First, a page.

12 True/False: Both bird feathers and the human eye are irreducibly complex 1. True 2. False Example short answer: In 1-2 sentences, describe how feathers on birds may have evolved. Group Problem: Birds on Islands A C B A = Red feathers, blue beaks B = Red feathers, black beaks C = Yellow feathers, blue beaks 1. Draw 2 possible phylogenetic trees for these 3 species. 2. What specific evidence would help you choose between these 2 hypotheses? Goals: Be able to Describe features that 1) we share with other primates, 2) differentiate apes from other primates, and 3) differentiate us from apes. Describe the environment in which primate features evolved. Explain why Lucy was such an important find. Discuss hypotheses about the origins of bipedalism and big brains. Tell me when modern humans arose, and about their Homo ancestors. Primates Grasping hands Forward-facing eyes Large brains Why? Adaptation for forest life Prosimians: Lemurs and tarsiers Earliest diverging Monkeys and apes Opposable thumb! 12

13 Apes No tail Long forelimbs Larger brains Fig 9.11 Orangutans Gorillas Chimpanzees Bonobos What human features were probably adaptations for forest life? Example 1. Fingernails short answer: List 2. Forward-facing 2 human features eyes that were originally adaptations 3. Opposable for thumbs forest life. 4. Lack of hair -OR and 3 Give 6. All 2 ways of the in above which apes are distinct from other primates. What does it mean to be human? 1) Large brain 2) Bipedalism 3) Short jaw 4) Reduced sexual differences 5) Monogamy 13

14 Comparing humans vs. chimps Hominins: Most closely related to us. Diverged from chimpanzee line: 5-7 mya? Fig 9.22 Fig 9.25 What features separate humans from other apes? Enlarging brain Example 1. Forward-facing short answer: eyes What 2. Opposable are the most thumbs critical 2 ways in which human 3. Long anatomy arms differs from other apes? 4. Largest brain Fig 9.27 Looking for 2 major features: Bipedal posture Enlarged brain How did they evolve? Early ideas: + Dry savanna provides more complexity? Bipedal posture Brain size + 14

15 Along came Lucy Problem: Bipedal with small brain Fig 9.23 ~ 3.5 mya: Australopithecus afarensis Homo sapiens Fig 9.23 Australopithecus afarensis Early theories: Bipedal posture + Brain size Why bipedalism? Environmental change dry savannas Why might bipedalism be favorable in a savanna (as opposed to forest) environment? + Bipedal posture is the key!!! Why bipedalism? Environmental change dry savannas Not using hands for tree climbing? Easier to see far away? Easier to carry things? Prevent overheating? Bipedalism paved the way for large brain? Babies born smaller due to pelvis Longer care of infants more culture? Hands free to create tools? 15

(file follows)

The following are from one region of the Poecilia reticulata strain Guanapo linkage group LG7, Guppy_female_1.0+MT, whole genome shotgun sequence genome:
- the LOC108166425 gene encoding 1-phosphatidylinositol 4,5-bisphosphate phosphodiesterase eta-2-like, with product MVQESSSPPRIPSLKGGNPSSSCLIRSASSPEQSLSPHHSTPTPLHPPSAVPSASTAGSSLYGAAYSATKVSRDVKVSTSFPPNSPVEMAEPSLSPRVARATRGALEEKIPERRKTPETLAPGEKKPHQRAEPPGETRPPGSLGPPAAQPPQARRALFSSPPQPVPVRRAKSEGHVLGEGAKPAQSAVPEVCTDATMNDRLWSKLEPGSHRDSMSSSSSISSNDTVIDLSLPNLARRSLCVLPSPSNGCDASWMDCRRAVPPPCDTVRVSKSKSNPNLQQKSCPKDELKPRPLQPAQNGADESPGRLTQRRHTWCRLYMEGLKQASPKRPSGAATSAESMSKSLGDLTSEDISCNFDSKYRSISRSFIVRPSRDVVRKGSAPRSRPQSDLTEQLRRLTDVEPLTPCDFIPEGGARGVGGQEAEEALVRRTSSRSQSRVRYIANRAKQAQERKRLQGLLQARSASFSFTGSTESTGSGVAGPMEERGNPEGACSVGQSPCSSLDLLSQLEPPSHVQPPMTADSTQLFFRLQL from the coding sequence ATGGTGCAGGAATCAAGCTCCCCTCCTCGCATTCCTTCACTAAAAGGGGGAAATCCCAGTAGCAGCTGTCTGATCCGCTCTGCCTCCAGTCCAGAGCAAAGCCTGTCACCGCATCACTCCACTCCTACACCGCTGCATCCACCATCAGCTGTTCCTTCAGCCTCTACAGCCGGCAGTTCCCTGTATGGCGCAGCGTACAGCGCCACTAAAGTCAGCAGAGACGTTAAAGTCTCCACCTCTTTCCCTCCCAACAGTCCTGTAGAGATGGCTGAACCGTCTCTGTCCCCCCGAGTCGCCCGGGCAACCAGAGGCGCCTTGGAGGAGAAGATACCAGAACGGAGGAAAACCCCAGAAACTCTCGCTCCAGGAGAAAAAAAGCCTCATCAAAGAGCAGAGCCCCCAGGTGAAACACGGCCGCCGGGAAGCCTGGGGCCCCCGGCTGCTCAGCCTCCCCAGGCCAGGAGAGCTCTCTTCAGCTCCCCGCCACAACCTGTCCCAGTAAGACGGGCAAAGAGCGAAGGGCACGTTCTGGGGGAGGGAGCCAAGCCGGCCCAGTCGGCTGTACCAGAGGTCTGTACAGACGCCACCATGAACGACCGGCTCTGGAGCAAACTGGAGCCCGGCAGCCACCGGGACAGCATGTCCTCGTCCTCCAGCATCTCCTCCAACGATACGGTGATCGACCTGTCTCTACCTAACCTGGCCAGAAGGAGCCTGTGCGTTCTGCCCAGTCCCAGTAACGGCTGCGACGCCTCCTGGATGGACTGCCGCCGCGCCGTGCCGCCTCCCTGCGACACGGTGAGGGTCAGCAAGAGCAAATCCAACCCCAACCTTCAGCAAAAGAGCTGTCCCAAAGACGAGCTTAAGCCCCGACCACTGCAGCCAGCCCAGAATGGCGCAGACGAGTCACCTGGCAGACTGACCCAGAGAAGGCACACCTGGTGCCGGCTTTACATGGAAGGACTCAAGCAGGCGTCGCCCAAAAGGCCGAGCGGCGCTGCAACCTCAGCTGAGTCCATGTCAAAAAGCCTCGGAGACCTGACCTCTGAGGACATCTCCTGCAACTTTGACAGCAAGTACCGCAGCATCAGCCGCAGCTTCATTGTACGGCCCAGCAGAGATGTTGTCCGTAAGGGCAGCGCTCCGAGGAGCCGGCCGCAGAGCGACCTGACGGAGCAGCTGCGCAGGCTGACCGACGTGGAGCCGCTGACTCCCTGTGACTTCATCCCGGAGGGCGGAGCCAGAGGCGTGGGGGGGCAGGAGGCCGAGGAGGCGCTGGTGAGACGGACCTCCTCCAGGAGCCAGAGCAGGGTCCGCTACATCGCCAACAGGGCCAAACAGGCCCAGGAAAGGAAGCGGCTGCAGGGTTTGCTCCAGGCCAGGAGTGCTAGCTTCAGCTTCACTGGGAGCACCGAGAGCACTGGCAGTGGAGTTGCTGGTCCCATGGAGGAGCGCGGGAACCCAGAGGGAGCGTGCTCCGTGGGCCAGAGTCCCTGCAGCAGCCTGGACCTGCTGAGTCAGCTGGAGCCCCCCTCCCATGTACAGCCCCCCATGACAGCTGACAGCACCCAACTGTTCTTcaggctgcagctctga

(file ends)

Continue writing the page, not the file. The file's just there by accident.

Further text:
16 True/False: Looking at human evolution, we can see that bipedalism developed before large brain size. 1. True 2. False Genus: Homo Example short answer: What did the fossil Lucy demonstrate about the order of evolution of bipedalism and big brains? Fig 9.25 Homo habilis: handy-man First tool-maker Brain size: 47% of ours Homo erectus Specialized tools Brain size: 71% Neanderthals: 500,000 30,000 years ago? Homo sapiens neanderthalensis Homo erectus colonized Asia and Europe Brain size: 12% larger 16

17 Homo sapiens sapiens: 100,000 years ago. Origins of agriculture begin 9500 BC Cultural evolution Homo floresiensus: The Hobbit Alive 13,000 years ago Example short answer: What scientific support is there that humans share a common ancestor with chimpanzees? What do you think about the statement: God created man pretty much in his present form at one time within the last 10,000 years. 17